As users proceed through the tool, they get a first look at the quantity estimates based off of their uploaded model and structural estimation. These inputs are references on this page, but can be edited soon. For now, the focus is on EPDs. The EPD Selection page provides users with a shortlist of pre-selected EPDs for each line item in their material takeoff. These EPDs are high-performing products sourced locally to the project address based on information provided in the initial project setup. For each line item, a team can select as many EPDs to shortlist as they want or need. These shortlisted EPDs will be available to assign on the next page.
EPDs and Data Integration
EC3 has an extensive database of digital EPDs, and quickly became the data source of choice when we were developing this feature. Their partnership makes accessing and updating the EPDs displayed here quick and easy. We implemented a number of processes surrounding data sanitation and standardization as a part of that integration as well. These efforts include standardizing embodied carbon reporting units, properly mapping EPDs and products to a MasterFormat aligned system that is consistent within cove.tool, and building safety rails for data rejection to capture outliers or other potentially problematic data points.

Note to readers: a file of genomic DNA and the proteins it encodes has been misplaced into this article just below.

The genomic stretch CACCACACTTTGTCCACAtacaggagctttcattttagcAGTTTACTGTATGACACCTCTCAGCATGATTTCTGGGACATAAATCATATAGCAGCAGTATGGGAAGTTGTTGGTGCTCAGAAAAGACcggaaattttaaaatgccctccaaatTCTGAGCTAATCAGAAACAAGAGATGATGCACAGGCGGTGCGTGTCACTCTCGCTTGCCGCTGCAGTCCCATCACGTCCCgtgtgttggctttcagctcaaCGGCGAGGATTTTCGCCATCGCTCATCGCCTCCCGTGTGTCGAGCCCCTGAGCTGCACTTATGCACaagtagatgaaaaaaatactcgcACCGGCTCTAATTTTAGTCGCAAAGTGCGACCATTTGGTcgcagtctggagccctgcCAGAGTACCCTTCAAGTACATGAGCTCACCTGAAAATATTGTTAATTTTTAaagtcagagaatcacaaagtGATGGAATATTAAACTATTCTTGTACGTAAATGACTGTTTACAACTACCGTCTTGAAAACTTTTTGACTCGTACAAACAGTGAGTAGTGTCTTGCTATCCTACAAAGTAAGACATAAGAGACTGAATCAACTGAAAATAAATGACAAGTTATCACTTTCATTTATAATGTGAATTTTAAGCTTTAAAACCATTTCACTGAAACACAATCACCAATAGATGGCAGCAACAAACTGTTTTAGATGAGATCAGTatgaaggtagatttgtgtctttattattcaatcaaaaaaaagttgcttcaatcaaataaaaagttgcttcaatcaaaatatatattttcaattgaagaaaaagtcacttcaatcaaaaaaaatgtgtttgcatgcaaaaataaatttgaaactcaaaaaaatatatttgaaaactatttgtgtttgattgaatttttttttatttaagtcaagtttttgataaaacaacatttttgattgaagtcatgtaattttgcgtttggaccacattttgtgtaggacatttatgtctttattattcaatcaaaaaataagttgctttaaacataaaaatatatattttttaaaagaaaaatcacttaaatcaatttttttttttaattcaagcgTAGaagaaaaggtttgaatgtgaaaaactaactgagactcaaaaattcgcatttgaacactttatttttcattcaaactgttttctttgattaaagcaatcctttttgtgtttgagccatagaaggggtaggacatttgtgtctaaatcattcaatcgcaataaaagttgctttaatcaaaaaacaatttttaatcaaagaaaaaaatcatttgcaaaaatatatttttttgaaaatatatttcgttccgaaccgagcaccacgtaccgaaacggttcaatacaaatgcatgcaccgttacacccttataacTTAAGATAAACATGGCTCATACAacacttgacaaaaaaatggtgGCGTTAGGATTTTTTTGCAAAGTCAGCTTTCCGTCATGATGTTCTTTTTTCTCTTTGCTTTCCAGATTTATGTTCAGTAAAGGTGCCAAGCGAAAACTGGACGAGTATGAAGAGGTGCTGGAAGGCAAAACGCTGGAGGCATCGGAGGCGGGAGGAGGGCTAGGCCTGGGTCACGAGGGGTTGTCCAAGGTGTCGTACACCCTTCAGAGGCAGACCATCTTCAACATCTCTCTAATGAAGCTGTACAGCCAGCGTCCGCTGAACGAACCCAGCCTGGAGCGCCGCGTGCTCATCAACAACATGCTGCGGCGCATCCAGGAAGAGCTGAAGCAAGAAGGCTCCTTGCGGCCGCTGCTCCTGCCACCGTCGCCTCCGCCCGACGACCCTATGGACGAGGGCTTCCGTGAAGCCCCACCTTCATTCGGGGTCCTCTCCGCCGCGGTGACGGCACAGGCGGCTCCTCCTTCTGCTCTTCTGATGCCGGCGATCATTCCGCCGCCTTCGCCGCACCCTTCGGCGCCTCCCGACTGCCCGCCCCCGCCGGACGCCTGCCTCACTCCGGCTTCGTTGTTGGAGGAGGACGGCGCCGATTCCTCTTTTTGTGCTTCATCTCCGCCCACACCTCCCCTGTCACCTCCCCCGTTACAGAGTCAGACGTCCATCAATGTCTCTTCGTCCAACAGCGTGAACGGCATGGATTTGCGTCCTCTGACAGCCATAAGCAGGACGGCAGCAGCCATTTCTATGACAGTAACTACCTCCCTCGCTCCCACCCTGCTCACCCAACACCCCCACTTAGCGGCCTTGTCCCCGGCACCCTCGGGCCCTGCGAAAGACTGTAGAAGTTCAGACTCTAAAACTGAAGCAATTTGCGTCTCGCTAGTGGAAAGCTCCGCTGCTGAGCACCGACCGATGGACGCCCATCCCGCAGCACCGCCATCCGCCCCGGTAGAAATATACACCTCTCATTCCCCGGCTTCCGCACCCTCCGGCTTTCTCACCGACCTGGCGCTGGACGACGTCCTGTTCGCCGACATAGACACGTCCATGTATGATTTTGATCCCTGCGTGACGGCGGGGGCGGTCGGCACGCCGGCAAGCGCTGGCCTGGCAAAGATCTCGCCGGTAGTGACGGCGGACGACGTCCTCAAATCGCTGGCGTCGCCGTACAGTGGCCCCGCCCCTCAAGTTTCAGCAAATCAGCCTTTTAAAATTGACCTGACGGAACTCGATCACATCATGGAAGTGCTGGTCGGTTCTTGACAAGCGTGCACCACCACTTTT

In the Project Assembly Browser, users can review their initial estimates, and click on a category or line item to select it and view the related EPDs. These categories will be mirrored in the next page, where quantities can be edited and specific EPDs assigned.
Both the EPD Library and the Project EPD Library consists of cards which highlight key information such as name, manufacturer, GWP, and baseline values. Clicking on a card in either will bring up EPD Details, which provide additional information on the EPD and a link out to EC3. EPD cards also have a plus (in the EPD Library) or a minus (in the Project EPD Library) to add or remove the EPD from the project respectively.
EPD Assignment and Real-Time Carbon Feedback